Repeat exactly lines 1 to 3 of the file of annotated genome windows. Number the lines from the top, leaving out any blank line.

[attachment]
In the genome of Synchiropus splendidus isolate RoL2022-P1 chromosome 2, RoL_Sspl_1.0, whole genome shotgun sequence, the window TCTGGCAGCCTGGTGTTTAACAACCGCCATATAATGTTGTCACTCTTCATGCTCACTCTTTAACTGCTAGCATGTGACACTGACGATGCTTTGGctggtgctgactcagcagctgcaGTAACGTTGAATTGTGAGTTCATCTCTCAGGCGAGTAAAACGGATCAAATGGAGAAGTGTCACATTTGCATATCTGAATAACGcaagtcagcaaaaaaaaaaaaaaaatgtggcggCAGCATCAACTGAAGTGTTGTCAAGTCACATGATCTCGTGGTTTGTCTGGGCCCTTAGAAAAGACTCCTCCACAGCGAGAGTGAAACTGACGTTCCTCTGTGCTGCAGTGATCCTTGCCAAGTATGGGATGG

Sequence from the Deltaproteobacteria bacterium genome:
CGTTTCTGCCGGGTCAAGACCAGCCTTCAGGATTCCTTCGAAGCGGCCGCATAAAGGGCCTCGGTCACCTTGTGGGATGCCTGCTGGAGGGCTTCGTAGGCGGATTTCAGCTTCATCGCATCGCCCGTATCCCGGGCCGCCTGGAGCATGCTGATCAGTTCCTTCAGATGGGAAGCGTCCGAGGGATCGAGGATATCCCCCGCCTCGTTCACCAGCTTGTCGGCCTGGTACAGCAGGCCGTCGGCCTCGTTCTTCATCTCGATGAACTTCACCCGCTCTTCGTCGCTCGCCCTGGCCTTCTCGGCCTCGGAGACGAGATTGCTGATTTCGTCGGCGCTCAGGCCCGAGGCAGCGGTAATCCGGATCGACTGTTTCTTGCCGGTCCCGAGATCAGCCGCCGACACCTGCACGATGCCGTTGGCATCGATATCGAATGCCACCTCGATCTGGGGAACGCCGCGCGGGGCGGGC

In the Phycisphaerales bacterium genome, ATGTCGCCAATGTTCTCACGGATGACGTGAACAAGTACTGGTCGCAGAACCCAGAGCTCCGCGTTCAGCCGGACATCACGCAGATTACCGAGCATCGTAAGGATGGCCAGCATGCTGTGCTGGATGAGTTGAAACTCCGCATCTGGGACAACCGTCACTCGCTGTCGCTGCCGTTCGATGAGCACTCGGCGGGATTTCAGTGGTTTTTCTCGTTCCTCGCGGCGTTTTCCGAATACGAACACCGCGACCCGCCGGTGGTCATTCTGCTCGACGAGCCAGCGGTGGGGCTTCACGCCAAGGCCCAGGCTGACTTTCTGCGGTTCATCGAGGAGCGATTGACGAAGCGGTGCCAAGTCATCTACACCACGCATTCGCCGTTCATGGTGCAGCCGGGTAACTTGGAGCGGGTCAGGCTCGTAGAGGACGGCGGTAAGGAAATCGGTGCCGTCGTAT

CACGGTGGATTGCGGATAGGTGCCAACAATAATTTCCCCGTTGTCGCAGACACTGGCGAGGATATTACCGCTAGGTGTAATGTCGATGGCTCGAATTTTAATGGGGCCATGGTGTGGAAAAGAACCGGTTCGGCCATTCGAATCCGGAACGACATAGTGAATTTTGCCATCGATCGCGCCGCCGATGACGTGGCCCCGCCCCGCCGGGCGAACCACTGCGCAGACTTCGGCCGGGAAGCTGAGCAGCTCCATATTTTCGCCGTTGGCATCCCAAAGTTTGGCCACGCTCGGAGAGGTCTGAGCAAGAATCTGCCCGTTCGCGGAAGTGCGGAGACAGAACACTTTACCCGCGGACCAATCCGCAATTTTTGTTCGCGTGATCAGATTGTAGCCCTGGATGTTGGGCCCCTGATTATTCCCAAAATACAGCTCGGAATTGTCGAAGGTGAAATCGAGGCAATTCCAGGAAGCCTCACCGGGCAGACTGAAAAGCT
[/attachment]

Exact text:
In the genome of Synchiropus splendidus isolate RoL2022-P1 chromosome 2, RoL_Sspl_1.0, whole genome shotgun sequence, the window TCTGGCAGCCTGGTGTTTAACAACCGCCATATAATGTTGTCACTCTTCATGCTCACTCTTTAACTGCTAGCATGTGACACTGACGATGCTTTGGctggtgctgactcagcagctgcaGTAACGTTGAATTGTGAGTTCATCTCTCAGGCGAGTAAAACGGATCAAATGGAGAAGTGTCACATTTGCATATCTGAATAACGcaagtcagcaaaaaaaaaaaaaaaatgtggcggCAGCATCAACTGAAGTGTTGTCAAGTCACATGATCTCGTGGTTTGTCTGGGCCCTTAGAAAAGACTCCTCCACAGCGAGAGTGAAACTGACGTTCCTCTGTGCTGCAGTGATCCTTGCCAAGTATGGGATGG

Sequence from the Deltaproteobacteria bacterium genome:
CGTTTCTGCCGGGTCAAGACCAGCCTTCAGGATTCCTTCGAAGCGGCCGCATAAAGGGCCTCGGTCACCTTGTGGGATGCCTGCTGGAGGGCTTCGTAGGCGGATTTCAGCTTCATCGCATCGCCCGTATCCCGGGCCGCCTGGAGCATGCTGATCAGTTCCTTCAGATGGGAAGCGTCCGAGGGATCGAGGATATCCCCCGCCTCGTTCACCAGCTTGTCGGCCTGGTACAGCAGGCCGTCGGCCTCGTTCTTCATCTCGATGAACTTCACCCGCTCTTCGTCGCTCGCCCTGGCCTTCTCGGCCTCGGAGACGAGATTGCTGATTTCGTCGGCGCTCAGGCCCGAGGCAGCGGTAATCCGGATCGACTGTTTCTTGCCGGTCCCGAGATCAGCCGCCGACACCTGCACGATGCCGTTGGCATCGATATCGAATGCCACCTCGATCTGGGGAACGCCGCGCGGGGCGGGC